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The Renewable Fuel Standard

October 5, 2020
By Staff, Institute for Energy Research

Renewable fuels, specifically ethanol, blended into gasoline can reduce some emissions and increase octane, but it also comes with serious drawbacks. Government should not be mandating ethanol.

From the study:

Most motor gasoline sold in the United States contains up to 10 percent ethanol (E10). Under free market conditions, some ethanol is added to gasoline for its value as an oxygenate, creating a cleaner burning fuel and raising the octane rating of motor  gasoline, which is useful in today’s higher compression, more efficient engines.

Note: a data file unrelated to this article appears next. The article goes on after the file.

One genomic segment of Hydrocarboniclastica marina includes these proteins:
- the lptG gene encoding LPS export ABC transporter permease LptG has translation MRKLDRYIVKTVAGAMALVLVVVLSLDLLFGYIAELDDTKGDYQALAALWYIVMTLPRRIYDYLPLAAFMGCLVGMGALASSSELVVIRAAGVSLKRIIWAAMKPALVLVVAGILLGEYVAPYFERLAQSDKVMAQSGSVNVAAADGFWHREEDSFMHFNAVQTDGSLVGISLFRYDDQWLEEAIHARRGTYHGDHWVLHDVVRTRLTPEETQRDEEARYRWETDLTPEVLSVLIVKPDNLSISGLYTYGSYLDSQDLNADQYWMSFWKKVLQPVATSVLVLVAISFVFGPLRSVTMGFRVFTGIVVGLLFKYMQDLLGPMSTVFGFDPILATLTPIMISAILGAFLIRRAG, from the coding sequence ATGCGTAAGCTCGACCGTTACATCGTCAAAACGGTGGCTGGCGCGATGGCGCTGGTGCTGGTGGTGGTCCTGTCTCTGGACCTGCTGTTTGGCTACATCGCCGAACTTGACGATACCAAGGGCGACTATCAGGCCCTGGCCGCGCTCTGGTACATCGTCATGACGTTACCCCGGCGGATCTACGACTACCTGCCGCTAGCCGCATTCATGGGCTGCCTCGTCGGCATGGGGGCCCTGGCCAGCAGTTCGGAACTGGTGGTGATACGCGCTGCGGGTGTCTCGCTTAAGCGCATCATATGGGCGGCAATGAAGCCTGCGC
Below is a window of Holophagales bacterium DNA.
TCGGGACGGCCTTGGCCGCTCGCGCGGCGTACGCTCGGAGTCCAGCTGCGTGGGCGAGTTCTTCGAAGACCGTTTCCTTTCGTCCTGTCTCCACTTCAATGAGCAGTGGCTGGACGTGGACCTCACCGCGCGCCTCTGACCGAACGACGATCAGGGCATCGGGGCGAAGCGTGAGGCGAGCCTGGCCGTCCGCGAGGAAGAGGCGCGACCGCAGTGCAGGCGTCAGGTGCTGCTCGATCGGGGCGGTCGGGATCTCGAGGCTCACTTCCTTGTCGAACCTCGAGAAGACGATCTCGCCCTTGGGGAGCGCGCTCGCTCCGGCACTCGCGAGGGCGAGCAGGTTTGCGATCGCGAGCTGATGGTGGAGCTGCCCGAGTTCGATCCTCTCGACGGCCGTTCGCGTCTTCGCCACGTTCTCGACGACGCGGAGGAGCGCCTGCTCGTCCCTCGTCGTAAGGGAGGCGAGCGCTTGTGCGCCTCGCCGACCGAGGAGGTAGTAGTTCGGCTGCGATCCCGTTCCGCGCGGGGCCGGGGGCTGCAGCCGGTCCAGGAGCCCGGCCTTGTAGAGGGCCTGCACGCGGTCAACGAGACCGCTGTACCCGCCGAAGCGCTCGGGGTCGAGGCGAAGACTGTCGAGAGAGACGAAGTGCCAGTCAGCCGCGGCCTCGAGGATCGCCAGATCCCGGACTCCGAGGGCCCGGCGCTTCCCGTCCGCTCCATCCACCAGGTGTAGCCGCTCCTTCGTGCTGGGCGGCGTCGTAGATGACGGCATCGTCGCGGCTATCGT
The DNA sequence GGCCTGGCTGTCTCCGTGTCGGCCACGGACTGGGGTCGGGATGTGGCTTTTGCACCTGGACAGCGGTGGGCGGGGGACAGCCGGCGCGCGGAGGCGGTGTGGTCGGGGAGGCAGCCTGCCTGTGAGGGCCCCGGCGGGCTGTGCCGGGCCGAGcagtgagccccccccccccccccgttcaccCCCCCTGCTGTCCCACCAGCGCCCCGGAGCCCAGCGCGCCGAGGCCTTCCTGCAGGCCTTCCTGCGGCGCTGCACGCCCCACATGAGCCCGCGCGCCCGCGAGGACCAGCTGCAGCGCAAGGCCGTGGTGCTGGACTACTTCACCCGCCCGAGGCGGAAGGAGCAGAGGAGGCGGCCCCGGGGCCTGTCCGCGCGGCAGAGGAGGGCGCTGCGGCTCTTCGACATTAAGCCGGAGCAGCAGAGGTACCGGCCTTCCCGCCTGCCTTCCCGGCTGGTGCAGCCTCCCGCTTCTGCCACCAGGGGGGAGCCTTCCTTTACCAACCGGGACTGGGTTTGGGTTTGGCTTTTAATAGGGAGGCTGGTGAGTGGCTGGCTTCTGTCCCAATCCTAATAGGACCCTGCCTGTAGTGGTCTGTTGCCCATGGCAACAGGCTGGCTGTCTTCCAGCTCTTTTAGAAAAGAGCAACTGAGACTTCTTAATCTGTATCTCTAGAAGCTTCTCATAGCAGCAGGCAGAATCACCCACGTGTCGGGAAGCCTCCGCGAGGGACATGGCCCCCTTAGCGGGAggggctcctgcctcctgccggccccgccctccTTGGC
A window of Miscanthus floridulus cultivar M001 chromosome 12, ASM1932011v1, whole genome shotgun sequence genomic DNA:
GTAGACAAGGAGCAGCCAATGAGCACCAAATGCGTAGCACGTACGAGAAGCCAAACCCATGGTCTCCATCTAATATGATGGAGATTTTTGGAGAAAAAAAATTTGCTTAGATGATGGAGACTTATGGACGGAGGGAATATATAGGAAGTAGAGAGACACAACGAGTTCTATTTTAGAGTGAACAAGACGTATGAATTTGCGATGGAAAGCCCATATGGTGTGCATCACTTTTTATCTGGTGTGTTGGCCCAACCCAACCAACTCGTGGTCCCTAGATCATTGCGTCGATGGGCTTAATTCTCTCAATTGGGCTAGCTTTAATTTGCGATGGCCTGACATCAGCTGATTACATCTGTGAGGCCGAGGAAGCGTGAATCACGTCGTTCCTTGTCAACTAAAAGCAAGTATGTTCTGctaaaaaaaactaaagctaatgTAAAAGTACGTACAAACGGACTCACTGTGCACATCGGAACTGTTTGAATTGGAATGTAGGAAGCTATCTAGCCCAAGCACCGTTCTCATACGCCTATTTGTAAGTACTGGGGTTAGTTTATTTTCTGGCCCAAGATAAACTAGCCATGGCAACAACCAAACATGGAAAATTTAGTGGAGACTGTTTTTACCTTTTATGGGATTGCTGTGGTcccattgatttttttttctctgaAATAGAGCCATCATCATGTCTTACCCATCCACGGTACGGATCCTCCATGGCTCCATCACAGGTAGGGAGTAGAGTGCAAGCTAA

The Renewable Fuel Standard, combined with other subsidies and mandates from both state and federal governments, has increased the amount of ethanol blended into the nation’s fuel supply beyond what would occur in a free market. This is problematic, causing expensive problems because ethanol is corrosive to rubber and certain metals and can damage the fuel lines of boats, lawnmowers, and other small engine equipment.  In addition, ethanol also attracts water from the air, which, when it separates inside a fuel tank can clog pumps and filters and damage car and truck engines, and older gasoline stations' storage tanks.